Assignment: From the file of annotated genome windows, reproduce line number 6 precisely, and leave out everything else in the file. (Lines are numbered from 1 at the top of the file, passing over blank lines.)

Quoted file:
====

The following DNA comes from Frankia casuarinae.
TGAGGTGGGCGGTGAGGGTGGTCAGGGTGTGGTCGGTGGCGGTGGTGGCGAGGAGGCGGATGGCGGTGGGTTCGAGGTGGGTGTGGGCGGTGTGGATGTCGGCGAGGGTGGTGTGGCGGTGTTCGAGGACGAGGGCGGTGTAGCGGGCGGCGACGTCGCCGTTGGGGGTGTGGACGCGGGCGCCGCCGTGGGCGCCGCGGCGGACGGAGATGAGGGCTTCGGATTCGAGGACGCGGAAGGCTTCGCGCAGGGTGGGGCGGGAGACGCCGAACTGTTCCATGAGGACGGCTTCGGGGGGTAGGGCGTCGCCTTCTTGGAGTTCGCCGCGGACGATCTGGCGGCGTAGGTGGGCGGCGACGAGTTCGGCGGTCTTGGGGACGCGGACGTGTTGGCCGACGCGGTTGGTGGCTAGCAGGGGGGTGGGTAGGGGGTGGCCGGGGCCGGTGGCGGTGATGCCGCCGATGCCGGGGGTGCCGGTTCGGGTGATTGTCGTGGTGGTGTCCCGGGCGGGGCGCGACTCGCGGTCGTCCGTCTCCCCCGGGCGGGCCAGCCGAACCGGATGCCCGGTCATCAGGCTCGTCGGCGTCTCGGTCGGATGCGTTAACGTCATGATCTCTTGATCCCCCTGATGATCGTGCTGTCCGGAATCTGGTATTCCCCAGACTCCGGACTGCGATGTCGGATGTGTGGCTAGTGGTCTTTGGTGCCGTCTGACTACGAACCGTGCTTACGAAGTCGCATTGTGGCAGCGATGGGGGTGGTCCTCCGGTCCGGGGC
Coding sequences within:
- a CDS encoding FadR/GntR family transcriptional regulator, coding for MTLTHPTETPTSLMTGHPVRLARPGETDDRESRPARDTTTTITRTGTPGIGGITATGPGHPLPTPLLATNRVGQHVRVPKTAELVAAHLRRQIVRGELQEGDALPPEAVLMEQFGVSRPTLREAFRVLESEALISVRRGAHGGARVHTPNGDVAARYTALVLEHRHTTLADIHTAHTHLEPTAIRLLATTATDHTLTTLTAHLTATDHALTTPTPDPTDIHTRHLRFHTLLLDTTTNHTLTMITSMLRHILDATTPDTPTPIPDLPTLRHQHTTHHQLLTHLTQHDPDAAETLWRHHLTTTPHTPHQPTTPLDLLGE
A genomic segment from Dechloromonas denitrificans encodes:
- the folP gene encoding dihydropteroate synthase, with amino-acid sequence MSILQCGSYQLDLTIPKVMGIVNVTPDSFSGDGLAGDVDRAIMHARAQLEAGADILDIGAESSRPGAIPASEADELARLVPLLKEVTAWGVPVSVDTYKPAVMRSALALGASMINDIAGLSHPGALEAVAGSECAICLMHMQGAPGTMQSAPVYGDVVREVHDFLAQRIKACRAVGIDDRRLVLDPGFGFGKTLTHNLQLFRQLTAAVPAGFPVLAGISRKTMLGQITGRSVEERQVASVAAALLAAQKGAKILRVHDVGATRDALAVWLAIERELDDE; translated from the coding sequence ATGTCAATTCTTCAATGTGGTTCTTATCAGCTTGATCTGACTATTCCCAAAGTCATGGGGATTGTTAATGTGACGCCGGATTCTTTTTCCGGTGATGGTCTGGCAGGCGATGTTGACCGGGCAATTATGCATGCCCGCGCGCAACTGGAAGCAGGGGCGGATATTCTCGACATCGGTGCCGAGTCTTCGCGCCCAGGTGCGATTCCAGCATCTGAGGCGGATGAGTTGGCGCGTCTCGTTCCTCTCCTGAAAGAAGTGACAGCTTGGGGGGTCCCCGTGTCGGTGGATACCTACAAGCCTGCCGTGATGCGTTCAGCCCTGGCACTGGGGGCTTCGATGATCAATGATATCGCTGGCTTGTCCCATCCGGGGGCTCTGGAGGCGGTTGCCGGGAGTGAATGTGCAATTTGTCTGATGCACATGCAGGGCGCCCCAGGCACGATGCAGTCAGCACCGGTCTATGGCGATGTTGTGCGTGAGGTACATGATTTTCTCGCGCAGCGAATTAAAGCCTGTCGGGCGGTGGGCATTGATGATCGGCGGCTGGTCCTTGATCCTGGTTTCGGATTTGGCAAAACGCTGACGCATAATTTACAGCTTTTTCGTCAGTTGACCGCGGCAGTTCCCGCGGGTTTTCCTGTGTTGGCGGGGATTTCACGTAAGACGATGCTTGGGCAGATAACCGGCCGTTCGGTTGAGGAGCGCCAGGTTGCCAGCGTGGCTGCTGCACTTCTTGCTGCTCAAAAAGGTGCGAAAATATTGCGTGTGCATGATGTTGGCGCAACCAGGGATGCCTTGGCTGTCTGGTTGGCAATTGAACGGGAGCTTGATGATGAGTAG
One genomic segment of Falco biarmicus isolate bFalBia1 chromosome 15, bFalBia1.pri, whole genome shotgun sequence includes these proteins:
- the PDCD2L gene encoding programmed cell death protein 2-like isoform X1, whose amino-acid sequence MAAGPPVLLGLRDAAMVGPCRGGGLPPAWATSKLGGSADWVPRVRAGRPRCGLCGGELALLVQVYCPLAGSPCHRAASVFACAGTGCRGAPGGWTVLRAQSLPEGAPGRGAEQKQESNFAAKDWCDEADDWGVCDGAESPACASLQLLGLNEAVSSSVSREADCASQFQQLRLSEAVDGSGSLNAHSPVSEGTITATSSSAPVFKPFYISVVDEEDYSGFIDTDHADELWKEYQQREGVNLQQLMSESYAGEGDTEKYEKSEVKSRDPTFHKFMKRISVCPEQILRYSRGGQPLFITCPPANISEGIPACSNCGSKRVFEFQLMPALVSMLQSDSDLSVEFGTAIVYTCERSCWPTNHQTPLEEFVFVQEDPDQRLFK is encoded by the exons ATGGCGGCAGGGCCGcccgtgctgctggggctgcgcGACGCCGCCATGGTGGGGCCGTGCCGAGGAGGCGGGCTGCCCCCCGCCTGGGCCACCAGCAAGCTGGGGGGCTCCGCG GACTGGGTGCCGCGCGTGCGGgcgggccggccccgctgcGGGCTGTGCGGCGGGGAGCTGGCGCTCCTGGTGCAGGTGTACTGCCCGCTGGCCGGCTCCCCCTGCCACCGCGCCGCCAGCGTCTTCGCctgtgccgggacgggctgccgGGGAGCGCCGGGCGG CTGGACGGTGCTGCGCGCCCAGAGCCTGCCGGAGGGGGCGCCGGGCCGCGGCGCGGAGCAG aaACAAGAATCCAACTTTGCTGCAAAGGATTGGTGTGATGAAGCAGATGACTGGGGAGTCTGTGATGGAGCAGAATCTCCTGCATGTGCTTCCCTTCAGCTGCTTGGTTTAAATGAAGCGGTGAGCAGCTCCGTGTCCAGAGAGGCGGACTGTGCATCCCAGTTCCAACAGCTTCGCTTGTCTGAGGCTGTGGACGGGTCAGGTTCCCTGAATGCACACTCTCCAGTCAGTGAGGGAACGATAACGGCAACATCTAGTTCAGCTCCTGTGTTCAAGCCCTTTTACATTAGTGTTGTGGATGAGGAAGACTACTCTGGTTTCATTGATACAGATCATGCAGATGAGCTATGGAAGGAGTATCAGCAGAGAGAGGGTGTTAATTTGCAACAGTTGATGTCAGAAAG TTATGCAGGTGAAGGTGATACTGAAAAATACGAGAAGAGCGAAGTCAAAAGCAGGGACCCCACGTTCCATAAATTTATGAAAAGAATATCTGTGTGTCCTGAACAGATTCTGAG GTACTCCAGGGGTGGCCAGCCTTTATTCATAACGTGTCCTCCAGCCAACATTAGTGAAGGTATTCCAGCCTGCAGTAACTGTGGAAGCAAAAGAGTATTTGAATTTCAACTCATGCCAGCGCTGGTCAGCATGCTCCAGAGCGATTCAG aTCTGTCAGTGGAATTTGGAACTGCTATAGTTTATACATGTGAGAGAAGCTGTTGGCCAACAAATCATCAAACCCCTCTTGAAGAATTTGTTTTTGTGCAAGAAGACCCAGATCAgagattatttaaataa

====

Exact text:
- the folP gene encoding dihydropteroate synthase, with amino-acid sequence MSILQCGSYQLDLTIPKVMGIVNVTPDSFSGDGLAGDVDRAIMHARAQLEAGADILDIGAESSRPGAIPASEADELARLVPLLKEVTAWGVPVSVDTYKPAVMRSALALGASMINDIAGLSHPGALEAVAGSECAICLMHMQGAPGTMQSAPVYGDVVREVHDFLAQRIKACRAVGIDDRRLVLDPGFGFGKTLTHNLQLFRQLTAAVPAGFPVLAGISRKTMLGQITGRSVEERQVASVAAALLAAQKGAKILRVHDVGATRDALAVWLAIERELDDE; translated from the coding sequence ATGTCAATTCTTCAATGTGGTTCTTATCAGCTTGATCTGACTATTCCCAAAGTCATGGGGATTGTTAATGTGACGCCGGATTCTTTTTCCGGTGATGGTCTGGCAGGCGATGTTGACCGGGCAATTATGCATGCCCGCGCGCAACTGGAAGCAGGGGCGGATATTCTCGACATCGGTGCCGAGTCTTCGCGCCCAGGTGCGATTCCAGCATCTGAGGCGGATGAGTTGGCGCGTCTCGTTCCTCTCCTGAAAGAAGTGACAGCTTGGGGGGTCCCCGTGTCGGTGGATACCTACAAGCCTGCCGTGATGCGTTCAGCCCTGGCACTGGGGGCTTCGATGATCAATGATATCGCTGGCTTGTCCCATCCGGGGGCTCTGGAGGCGGTTGCCGGGAGTGAATGTGCAATTTGTCTGATGCACATGCAGGGCGCCCCAGGCACGATGCAGTCAGCACCGGTCTATGGCGATGTTGTGCGTGAGGTACATGATTTTCTCGCGCAGCGAATTAAAGCCTGTCGGGCGGTGGGCATTGATGATCGGCGGCTGGTCCTTGATCCTGGTTTCGGATTTGGCAAAACGCTGACGCATAATTTACAGCTTTTTCGTCAGTTGACCGCGGCAGTTCCCGCGGGTTTTCCTGTGTTGGCGGGGATTTCACGTAAGACGATGCTTGGGCAGATAACCGGCCGTTCGGTTGAGGAGCGCCAGGTTGCCAGCGTGGCTGCTGCACTTCTTGCTGCTCAAAAAGGTGCGAAAATATTGCGTGTGCATGATGTTGGCGCAACCAGGGATGCCTTGGCTGTCTGGTTGGCAATTGAACGGGAGCTTGATGATGAGTAG